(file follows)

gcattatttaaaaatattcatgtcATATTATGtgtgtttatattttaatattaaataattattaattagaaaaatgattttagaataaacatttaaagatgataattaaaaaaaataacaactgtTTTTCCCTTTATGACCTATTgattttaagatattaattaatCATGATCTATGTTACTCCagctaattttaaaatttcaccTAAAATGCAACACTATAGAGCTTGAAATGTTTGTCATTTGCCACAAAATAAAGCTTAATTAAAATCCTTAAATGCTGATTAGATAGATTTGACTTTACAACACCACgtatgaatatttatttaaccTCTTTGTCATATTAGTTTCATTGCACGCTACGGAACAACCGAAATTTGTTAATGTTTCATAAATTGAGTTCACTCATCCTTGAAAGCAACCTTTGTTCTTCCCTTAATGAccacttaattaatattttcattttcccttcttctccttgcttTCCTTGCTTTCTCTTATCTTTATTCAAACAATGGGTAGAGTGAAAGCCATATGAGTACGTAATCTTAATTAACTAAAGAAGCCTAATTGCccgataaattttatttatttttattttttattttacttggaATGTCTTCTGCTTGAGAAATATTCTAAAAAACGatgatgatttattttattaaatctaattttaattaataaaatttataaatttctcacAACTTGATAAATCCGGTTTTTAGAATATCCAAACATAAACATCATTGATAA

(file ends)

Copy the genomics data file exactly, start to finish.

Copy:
gcattatttaaaaatattcatgtcATATTATGtgtgtttatattttaatattaaataattattaattagaaaaatgattttagaataaacatttaaagatgataattaaaaaaaataacaactgtTTTTCCCTTTATGACCTATTgattttaagatattaattaatCATGATCTATGTTACTCCagctaattttaaaatttcaccTAAAATGCAACACTATAGAGCTTGAAATGTTTGTCATTTGCCACAAAATAAAGCTTAATTAAAATCCTTAAATGCTGATTAGATAGATTTGACTTTACAACACCACgtatgaatatttatttaaccTCTTTGTCATATTAGTTTCATTGCACGCTACGGAACAACCGAAATTTGTTAATGTTTCATAAATTGAGTTCACTCATCCTTGAAAGCAACCTTTGTTCTTCCCTTAATGAccacttaattaatattttcattttcccttcttctccttgcttTCCTTGCTTTCTCTTATCTTTATTCAAACAATGGGTAGAGTGAAAGCCATATGAGTACGTAATCTTAATTAACTAAAGAAGCCTAATTGCccgataaattttatttatttttattttttattttacttggaATGTCTTCTGCTTGAGAAATATTCTAAAAAACGatgatgatttattttattaaatctaattttaattaataaaatttataaatttctcacAACTTGATAAATCCGGTTTTTAGAATATCCAAACATAAACATCATTGATAA